MX riders return positive after drug test
Two MX Nationals riders have been suspended amid an investigation by the Australian Sports Anti-Doping Authority (ASADA) after failing a drug test.
Motorcycling Australia has confirmed that former Australian Motocross champions Jake Moss and Matt Moss tested positive for Ostarine, which is listed on the World Anti-Doping Agency’s Prohibited List.
Ostarine, also known as MK-2866, was developed in 2009 and helps with muscle growth.
The twin brothers have been suspended from all forms of competition by Motorcycling Australia while ASADA conducts an investigation following the positive finding.
Earlier this month, Jake Moss announced he had resigned from the National Pump Monster Energy Kawasaki Racing Team to focus on his family and career away from competitive Motocross and Supercross racing.
ASADA tested the Kawasaki Motors Australia riders along with two other athletes in Dean Ferris and Nathan Crawford following the fourth round of the championship at Murray Bridge on May 22.
Motorcycling Australia has confirmed that both Ferris and Crawford showed ‘no adverse analytical findings’.
Both Jake and Matt Moss were absent from the last two rounds of the championship at Conondale and Shepparton due to the investigation.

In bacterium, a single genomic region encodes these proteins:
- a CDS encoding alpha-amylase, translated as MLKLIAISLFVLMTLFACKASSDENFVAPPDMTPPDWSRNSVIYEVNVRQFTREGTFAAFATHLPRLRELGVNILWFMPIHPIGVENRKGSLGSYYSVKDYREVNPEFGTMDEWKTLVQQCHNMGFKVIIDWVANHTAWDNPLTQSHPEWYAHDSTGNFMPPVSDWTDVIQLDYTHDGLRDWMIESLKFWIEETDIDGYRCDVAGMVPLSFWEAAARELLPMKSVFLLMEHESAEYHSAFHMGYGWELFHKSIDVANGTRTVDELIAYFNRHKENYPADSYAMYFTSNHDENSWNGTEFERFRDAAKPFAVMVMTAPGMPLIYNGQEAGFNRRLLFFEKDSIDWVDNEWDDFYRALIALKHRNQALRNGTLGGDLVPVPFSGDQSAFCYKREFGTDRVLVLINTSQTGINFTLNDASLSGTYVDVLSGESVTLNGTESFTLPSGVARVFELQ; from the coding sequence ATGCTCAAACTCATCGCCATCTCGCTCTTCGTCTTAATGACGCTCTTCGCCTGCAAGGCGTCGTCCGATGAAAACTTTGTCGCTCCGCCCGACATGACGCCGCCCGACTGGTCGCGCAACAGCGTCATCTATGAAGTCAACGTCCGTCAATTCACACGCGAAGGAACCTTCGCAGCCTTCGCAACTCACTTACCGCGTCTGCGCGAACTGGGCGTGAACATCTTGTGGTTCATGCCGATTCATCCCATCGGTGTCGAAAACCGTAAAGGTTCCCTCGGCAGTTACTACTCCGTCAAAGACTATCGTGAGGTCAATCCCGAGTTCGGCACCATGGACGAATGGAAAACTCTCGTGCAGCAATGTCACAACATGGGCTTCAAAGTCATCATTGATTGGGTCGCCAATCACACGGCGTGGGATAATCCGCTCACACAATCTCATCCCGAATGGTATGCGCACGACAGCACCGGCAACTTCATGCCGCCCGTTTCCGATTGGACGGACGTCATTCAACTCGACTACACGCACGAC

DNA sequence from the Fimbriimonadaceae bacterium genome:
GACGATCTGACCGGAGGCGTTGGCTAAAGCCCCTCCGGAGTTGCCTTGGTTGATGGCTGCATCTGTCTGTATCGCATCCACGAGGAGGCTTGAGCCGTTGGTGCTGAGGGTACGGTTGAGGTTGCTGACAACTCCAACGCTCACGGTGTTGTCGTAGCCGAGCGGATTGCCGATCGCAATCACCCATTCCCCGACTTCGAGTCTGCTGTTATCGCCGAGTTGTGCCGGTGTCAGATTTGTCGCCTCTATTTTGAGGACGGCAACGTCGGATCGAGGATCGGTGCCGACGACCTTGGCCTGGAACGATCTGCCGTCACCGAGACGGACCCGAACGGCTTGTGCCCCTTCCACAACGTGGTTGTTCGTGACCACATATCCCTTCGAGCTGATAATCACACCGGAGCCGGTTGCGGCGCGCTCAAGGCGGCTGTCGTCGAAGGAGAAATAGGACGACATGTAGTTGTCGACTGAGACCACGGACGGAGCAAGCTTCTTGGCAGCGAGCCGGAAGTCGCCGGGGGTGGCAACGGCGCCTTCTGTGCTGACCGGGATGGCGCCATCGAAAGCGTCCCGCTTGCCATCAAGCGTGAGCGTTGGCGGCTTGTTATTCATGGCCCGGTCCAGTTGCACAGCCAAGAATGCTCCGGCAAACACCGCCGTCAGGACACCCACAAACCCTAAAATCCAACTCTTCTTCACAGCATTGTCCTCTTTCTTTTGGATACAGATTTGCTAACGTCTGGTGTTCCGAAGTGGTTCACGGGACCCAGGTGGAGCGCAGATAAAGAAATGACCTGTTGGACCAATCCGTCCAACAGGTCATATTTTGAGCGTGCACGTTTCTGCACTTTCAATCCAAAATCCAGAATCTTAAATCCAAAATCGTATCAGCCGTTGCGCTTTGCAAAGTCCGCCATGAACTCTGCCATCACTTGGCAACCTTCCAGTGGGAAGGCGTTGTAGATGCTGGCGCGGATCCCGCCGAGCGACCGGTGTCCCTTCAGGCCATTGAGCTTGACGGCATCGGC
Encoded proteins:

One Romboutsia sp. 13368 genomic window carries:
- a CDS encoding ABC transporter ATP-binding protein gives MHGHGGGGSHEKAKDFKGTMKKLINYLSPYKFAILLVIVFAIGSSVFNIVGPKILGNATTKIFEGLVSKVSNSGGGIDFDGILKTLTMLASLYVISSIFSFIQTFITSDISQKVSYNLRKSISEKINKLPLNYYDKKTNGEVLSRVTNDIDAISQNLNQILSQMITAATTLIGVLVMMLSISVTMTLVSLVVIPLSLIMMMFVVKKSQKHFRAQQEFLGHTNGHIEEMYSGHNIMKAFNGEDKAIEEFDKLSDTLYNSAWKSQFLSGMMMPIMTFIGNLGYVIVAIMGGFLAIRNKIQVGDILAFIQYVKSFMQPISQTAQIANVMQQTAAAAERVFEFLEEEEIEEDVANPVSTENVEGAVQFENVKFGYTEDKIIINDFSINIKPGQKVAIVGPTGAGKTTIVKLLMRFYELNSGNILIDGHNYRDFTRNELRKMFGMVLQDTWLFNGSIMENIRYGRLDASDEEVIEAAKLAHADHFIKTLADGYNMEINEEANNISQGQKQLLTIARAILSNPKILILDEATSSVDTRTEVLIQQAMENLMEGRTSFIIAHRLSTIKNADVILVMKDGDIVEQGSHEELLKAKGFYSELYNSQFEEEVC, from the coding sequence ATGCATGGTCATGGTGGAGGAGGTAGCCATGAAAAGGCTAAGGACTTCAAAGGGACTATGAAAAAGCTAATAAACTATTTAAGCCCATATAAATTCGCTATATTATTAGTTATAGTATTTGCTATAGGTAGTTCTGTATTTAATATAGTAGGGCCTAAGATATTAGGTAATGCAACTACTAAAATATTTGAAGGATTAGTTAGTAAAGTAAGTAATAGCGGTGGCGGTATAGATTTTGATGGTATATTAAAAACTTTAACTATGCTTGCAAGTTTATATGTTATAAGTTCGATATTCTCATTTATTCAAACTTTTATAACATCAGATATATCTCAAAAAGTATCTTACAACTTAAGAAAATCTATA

Motorcycling Australia statement in full:
Bound by the ASADA Act and ASADA Regulations, the Code, the WADA International Standard for the Protection of Privacy and Personal Information and the Privacy Act, Motorcycling Australia can now confirm that on 22nd of May 2016 the Australian Sports Anti-Doping Authority (ASADA) tested four individual athletes at the MX Nationals round held at Murray Bridge in South Australia.
Motorcycling Australia can also confirm that samples provided by both Jake Moss and Matt Moss have tested positive for Ostarine, a substance prohibited for use in sport under the World Anti-Doping Agency’s Prohibited List.
Both Jake and Matt Moss are now under investigation by ASADA, and have been provisionally suspended by Motorcycling Australia from any activity in their sport until the matter is resolved as per ASADA’s guidelines.
The other two riders tested at the same time – Dean Ferris and Nathan Crawford – had no adverse analytical findings.
An important part of the Australian Anti-Doping process is that the privacy of individuals is protected, and the ‘legislation ensures that an athlete or support person has their privacy protected while the matter is being reviewed’
ASADA conducts testing of Australian athletes according to the World Anti-Doping Agency’s (WADA) International Standard for Testing and Investigations, and as a government agency ASADA is bound by the Commonwealth Fraud Control guidelines as well as in accordance with the Australian Government Investigations Standards.
Throughout the investigation process the correct procedures have been followed to ensure the credibility of the athletes, promoter, governing body and ASADA has not been tarnished.
Only when the final determination has been made will Motorcycling Australia be in the position to make any further comments.